Patrick S. Cheng provides an accessible, well-organized, yet provocative introduction to queer theology. Cheng, the Assistant Professor of Historical and Systematic Theology at Episcopal Divinity School in Cambridge, locates queer theology in the traditional loci of systematic theology in order to illustrate how that theology works and also to provide a wealth of resources for further reading. This work is an extremely readable introduction to how, as Cheng describes, being queer is also at the heart of being Christian.
Cheng’s basic thesis (supported by Scripture, church history and modern philosophy) is that Christian theology is organized around radical love, “a love so extreme that it dissolves our existing boundaries…Radical love lies at the heart of both Christian theology and queer theory.” (x) Cheng first defines queer as an umbrella term for all LGBTIQA (lesbian-gay-bisexual-transgender-intersex-queer-allies) persons; transgressive action; and the erasure of boundaries. Queer theology, then, is queer people talking about God; talking about God in a self-consciously transgressive manner, and talk about God that “that challenges and deconstructs the natural binary categories of sexual and gender identity.” (9) He also traces the evolution of queer theology from apology through liberation theology to queer theology proper.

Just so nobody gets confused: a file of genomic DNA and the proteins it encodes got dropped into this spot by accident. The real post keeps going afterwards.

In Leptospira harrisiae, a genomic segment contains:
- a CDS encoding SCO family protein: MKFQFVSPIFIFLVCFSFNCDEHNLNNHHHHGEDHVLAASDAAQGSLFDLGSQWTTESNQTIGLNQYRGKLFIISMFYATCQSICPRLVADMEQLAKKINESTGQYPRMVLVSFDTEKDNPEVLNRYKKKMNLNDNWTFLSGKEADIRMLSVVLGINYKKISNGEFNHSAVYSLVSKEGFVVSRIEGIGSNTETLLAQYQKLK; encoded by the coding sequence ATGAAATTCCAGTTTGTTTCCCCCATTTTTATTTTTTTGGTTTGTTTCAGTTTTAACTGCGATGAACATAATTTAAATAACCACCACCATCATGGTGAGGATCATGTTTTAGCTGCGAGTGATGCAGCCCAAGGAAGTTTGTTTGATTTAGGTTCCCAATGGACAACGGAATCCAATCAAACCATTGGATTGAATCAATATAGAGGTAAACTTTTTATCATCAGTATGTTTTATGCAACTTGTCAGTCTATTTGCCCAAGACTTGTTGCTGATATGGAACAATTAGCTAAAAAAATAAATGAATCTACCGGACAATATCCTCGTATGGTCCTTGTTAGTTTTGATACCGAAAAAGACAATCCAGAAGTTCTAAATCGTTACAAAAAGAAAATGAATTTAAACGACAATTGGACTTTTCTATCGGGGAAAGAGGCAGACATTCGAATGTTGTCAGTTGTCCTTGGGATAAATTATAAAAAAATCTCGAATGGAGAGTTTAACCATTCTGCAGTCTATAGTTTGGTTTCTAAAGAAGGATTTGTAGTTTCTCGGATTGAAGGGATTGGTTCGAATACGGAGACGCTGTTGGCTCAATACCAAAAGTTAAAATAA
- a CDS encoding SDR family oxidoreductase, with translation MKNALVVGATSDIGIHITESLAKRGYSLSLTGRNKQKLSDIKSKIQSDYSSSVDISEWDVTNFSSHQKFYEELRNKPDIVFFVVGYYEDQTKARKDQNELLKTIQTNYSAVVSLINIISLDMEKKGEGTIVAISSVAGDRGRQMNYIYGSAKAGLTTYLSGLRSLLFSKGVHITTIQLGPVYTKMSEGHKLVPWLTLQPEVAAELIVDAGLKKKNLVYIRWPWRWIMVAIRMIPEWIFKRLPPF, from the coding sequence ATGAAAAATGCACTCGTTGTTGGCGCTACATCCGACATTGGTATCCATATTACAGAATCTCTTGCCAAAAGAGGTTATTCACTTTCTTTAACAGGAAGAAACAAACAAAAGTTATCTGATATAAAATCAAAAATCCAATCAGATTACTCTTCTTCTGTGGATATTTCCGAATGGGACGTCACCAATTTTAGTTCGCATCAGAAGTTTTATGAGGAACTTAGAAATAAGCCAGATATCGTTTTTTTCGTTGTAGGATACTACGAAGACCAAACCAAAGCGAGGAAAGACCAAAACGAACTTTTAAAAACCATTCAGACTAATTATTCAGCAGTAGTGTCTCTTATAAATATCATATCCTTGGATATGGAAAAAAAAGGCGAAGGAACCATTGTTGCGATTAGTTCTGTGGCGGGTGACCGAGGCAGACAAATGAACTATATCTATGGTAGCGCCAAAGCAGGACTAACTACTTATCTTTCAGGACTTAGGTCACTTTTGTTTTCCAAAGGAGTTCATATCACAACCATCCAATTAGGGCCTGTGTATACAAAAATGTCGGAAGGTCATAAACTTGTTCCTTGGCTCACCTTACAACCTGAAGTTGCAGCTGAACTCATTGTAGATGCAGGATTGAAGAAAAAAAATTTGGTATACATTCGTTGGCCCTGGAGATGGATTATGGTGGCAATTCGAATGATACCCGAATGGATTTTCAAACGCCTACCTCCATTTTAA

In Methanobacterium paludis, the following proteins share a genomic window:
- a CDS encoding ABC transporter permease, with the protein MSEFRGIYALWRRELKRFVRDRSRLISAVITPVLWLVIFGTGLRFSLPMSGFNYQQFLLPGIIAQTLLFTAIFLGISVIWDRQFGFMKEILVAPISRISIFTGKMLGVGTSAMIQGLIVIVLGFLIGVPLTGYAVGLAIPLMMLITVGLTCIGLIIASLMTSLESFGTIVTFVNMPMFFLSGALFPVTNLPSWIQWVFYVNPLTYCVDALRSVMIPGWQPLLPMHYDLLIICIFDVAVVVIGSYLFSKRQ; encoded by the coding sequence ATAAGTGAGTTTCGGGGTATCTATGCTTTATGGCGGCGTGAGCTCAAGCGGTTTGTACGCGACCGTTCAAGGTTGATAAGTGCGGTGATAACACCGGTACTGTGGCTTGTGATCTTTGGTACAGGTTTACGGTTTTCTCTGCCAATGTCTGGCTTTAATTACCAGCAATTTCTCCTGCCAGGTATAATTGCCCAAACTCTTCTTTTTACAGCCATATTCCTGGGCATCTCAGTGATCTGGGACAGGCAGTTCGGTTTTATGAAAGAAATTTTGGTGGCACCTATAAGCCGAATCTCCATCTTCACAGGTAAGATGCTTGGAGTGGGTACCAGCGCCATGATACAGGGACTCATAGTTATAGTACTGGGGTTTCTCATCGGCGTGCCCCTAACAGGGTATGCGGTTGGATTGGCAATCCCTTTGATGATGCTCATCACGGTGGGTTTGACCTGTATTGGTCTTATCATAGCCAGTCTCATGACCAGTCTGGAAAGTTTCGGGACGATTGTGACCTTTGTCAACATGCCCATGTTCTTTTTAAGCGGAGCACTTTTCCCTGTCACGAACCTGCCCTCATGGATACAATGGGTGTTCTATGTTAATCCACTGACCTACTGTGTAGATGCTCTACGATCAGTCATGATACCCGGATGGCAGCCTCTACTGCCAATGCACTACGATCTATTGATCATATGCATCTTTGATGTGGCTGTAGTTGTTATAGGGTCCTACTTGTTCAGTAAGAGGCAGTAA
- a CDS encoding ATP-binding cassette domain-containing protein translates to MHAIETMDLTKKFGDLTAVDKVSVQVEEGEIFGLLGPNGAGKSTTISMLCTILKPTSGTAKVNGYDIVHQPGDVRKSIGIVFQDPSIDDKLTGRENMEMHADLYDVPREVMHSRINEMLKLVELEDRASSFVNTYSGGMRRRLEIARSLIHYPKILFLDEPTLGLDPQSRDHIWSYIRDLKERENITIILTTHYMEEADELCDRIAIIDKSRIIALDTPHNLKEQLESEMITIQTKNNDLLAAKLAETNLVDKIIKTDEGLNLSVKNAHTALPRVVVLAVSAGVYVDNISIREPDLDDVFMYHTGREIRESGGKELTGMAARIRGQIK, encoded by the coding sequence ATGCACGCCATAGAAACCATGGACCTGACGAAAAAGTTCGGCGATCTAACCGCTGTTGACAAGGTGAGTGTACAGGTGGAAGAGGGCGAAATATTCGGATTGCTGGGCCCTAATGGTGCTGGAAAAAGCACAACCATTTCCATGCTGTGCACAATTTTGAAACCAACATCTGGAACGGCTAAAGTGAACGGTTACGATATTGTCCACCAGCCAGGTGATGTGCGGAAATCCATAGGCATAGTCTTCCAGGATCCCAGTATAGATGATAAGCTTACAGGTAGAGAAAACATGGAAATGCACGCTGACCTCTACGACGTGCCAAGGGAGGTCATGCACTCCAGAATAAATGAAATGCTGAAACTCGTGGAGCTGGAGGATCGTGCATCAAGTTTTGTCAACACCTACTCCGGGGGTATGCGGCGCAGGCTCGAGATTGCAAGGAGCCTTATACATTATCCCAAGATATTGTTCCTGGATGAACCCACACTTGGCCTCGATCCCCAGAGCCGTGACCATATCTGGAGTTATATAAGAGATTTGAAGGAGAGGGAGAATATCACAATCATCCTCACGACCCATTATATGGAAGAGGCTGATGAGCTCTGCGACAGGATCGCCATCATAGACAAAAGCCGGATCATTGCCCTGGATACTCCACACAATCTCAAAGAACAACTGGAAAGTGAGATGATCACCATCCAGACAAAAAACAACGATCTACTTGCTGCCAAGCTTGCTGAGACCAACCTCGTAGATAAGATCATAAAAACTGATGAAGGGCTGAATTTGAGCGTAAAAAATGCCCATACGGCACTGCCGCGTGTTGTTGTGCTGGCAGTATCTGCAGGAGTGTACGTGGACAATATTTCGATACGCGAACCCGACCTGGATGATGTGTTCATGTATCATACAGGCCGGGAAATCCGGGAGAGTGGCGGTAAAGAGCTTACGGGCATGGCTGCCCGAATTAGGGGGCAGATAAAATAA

The final three chapters then examine the traditional areas of theology through queer eyes of radical love. God is radical love itself expressed in the antihierarchical community of the Trinity, with revelation as God’s “coming out” to creation, and creation as the outpouring of that radical love. Jesus Christ is the recovery of radical love, overcoming the sin of division and judgment through his embodiment of radical love and his rejection of scapegoating. Finally, the Holy Spirit helps us return to radical love in our everyday lives through the church – the community of radical love embodied – and the sacraments and saints that demonstrate that love, all pointing toward an eschatological moment when no identity will be more important than another, but everyone will be a part of the radical love of God.
Clearly, Cheng’s book is not for anyone who de facto rejects the idea that queer people can be Christians – either from the queer or Christian camps. Such readers will probably have their minds made up before engaging Cheng’s arguments. Cheng also provides examples of radical queer theology, particularly in the “transgressive action” understanding, that will make sympathetic but more traditional readers uncomfortable (although Cheng would argue that’s part of the point). Nevertheless, those who truly seek to understand how queerness and Christian theology intersect, as well as those seeking alternative theological understandings of traditional theology, will benefit from Cheng’s clarity and winsome forthrightness in laying out theology from his particular sociological location. I plan to use Cheng’s fifth chapter in my seminary course in pneumatology, and encourage others to use the book similarly. Recommended for graduate students, pastors, and instructors in systematic theology from contextual perspectives.